The fourth, to me, is one of the most sneaky-good holes on the entire property. A short par three, Player’s architectural guise hides almost all the trouble, presenting the hole simply as a long wedge or short-iron in. Upon leaving the tees, though, you can plainly see it’s anything but.

This is a great golf hole that’s found it’s way into my Top 33 Par 3’s in the State of Wisconsin rankings:

If there was an encyclopedia of golf, under the topic of “Risk/reward” you might find an image of the fifth hole on the Player course.

This hole is beautifully designed, providing options for all players while presenting one giant, gleaming beacon straight away in the distance for those whose internal thought processes beat with sayings like “I didn’t drive to Lake Geneva to lay up.”

Players can take the sensible route and hit a shot 150 to 250 yards down the right-side fairway, or they can aim over the canyon and green-side bunkers for a chance at putting for eagle. I’ve hit this long but narrow green – a 260- to 300-yard shot – three of the last four times I’ve played it, and I also three-putted two of those times for par.

A gorgeous golf hole, I find the fifth exhilarating to play.

A beautiful downhill par three, the sixth tees off from beside the Hunt Club steakhouse (which has phenomenal food, by the way! Check out more on it in my 2020 article “Geneva National Resort: Great Times and Golf in Wisconsin’s Summertime Destination“), over water with long views out toward Lake Como.

Seven’s a really cool golf hole, played over marshland to a right-to-left laterally running fairway that acts a bit as a road hole. The smart, conservative tee shot here is obviously straight away over the hazard, while taking on the left edge of it will afford a much shorter, more manageable approach in to a fairly narrow, well-protected green.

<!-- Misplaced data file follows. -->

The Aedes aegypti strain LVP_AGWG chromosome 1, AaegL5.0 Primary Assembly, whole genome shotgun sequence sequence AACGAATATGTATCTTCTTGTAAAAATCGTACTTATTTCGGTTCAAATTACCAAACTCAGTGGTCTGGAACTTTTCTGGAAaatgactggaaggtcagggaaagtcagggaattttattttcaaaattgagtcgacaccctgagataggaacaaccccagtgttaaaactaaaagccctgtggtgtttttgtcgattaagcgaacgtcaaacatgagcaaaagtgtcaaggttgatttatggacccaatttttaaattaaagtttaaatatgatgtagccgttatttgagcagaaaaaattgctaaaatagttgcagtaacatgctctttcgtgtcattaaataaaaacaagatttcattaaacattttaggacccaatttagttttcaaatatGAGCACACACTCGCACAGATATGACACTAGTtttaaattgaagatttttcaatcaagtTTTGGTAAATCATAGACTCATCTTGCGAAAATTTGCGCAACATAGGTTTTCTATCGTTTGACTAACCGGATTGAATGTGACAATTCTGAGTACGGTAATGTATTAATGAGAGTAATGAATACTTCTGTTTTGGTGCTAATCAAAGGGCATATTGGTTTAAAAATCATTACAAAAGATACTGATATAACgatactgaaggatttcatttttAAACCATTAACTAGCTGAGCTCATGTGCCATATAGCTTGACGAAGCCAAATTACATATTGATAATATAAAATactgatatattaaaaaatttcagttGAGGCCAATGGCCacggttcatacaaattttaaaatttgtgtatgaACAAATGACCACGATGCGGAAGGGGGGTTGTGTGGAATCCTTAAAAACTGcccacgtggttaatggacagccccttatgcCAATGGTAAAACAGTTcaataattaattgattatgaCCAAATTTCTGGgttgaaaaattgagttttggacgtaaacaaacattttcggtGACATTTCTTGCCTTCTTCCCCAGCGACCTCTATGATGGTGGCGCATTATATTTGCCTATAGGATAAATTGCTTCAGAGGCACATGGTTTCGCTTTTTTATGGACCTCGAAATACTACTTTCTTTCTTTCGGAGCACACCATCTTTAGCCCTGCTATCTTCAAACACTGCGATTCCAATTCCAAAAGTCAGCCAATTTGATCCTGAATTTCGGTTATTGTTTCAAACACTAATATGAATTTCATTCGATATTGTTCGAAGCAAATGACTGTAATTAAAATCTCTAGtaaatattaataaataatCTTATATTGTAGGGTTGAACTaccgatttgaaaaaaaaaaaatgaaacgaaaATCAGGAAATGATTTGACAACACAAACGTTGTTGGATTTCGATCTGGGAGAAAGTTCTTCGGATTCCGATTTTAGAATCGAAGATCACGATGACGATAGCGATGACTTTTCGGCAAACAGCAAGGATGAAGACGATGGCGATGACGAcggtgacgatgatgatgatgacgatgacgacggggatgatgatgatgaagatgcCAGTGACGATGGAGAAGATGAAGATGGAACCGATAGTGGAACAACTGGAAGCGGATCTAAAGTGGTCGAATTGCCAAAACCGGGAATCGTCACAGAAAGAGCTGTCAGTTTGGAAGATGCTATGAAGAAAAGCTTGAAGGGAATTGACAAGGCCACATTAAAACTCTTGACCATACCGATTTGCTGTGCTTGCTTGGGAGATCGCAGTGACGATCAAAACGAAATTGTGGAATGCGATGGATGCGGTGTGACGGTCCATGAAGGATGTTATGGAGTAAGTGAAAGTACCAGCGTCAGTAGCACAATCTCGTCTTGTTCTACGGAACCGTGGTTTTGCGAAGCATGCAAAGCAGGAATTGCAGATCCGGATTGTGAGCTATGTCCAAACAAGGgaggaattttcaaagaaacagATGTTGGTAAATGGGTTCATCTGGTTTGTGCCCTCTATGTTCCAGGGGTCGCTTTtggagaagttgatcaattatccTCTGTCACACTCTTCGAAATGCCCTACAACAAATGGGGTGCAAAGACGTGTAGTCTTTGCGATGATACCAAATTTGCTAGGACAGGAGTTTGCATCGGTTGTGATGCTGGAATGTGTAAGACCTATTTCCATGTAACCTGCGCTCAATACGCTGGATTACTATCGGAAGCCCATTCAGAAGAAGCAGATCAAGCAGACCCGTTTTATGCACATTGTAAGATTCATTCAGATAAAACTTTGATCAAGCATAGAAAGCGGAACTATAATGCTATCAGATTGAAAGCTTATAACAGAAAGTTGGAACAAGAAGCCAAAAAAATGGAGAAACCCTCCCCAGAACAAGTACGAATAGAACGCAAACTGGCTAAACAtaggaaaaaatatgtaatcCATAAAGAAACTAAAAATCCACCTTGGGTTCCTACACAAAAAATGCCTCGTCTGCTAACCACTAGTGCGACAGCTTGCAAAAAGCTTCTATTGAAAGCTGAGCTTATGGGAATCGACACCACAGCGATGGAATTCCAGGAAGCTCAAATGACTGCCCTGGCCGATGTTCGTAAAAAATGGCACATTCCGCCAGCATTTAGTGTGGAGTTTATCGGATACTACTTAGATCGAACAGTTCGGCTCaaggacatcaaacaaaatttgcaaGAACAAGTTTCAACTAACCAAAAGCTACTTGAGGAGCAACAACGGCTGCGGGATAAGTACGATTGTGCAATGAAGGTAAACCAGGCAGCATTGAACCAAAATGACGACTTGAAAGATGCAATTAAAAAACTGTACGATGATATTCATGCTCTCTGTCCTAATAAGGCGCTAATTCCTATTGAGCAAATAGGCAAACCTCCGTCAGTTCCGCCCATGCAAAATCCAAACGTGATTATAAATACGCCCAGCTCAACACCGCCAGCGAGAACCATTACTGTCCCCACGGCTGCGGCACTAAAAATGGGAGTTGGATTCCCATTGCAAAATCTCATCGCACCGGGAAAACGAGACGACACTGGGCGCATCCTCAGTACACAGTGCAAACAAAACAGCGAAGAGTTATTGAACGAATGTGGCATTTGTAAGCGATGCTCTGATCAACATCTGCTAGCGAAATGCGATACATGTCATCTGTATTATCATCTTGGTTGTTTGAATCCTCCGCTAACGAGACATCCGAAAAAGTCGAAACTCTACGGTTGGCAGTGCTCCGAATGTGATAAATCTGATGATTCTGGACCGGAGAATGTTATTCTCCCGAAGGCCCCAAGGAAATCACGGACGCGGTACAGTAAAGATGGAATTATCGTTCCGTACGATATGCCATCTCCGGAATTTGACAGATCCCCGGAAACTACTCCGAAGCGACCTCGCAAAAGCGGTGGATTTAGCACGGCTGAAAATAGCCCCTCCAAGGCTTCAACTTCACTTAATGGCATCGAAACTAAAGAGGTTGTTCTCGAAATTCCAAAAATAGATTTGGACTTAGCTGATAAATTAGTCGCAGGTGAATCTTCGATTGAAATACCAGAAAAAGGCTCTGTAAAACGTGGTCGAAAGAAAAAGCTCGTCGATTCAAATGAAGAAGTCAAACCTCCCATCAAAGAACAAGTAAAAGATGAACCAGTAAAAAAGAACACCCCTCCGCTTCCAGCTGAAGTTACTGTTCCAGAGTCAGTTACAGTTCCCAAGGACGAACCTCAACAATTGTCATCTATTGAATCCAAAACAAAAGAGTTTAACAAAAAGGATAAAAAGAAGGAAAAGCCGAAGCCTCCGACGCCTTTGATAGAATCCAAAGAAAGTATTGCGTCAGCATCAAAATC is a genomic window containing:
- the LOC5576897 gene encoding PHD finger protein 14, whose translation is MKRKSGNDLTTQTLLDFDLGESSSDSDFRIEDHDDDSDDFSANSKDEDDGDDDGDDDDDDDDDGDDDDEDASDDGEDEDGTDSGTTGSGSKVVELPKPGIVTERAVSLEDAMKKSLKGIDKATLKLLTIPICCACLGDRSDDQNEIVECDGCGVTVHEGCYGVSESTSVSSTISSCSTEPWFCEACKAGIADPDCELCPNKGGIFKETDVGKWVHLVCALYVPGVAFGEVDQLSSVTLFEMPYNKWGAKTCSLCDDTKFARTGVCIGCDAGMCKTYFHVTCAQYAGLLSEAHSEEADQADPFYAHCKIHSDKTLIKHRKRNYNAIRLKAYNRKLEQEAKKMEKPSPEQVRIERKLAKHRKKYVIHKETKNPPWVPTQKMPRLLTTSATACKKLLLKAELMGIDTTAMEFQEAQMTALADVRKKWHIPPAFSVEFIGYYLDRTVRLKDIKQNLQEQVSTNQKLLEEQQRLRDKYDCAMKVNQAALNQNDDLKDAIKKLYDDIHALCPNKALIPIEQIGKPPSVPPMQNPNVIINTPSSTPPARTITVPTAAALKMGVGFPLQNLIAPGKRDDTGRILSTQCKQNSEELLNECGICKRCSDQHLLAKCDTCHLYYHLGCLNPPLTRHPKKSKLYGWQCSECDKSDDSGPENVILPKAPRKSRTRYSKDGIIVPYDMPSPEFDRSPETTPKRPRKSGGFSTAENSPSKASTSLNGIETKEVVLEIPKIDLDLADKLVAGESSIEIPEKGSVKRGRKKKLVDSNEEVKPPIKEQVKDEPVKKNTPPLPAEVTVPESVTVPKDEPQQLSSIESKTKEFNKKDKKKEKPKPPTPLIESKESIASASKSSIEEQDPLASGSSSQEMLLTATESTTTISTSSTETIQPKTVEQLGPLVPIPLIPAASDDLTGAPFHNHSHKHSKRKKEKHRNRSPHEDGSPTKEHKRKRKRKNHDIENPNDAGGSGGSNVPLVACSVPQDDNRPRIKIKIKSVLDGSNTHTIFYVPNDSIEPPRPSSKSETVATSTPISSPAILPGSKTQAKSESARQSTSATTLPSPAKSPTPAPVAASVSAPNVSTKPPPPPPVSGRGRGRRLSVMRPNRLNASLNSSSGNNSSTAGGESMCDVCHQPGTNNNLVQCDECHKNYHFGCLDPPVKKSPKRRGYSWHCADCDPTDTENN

A dogleg left par five, the eighth is a drawer’s dream as it plays slightly uphill while bending left and finishing downhill around a pond. As with all the par fives on the Player course, the layup is strongly encouraged as even small misses can be penalized on long, aggressive approaches to get home in two.

The ninth is a ball-buster of a golf hole and a suitable finish for a tournament course layout. Teed up over marshland, the fairway bends left-to-right to a green site that’s slightly elevated and surrounded on all sides by sand. Even after good drives I somehow always seem to have 190+ yards in on this approach shot.

Playing to the same pond that’s carried on six, the tenth is another great risk/reward hole that forces players to make strategic decisions. A downhill par five, there’s plenty of room left-to-right to swing away but going for it in two is made challenging by the fact that you’ll almost always have a downhill lie hitting over water.

While the green complex and several traps abut the pond in front, there’s run-off on all sides with room to miss long and still recover.

As an aside, I think it’s worth mentioning the front nine does not finish at the clubhouse. In fact, it’s a long way away (but there is food and drinks available out back of the Hunt Club by the tenth green). Make sure you don’t forget anything in your car at the start of your round because you won’t be able to grab it from the parking lot at the turn.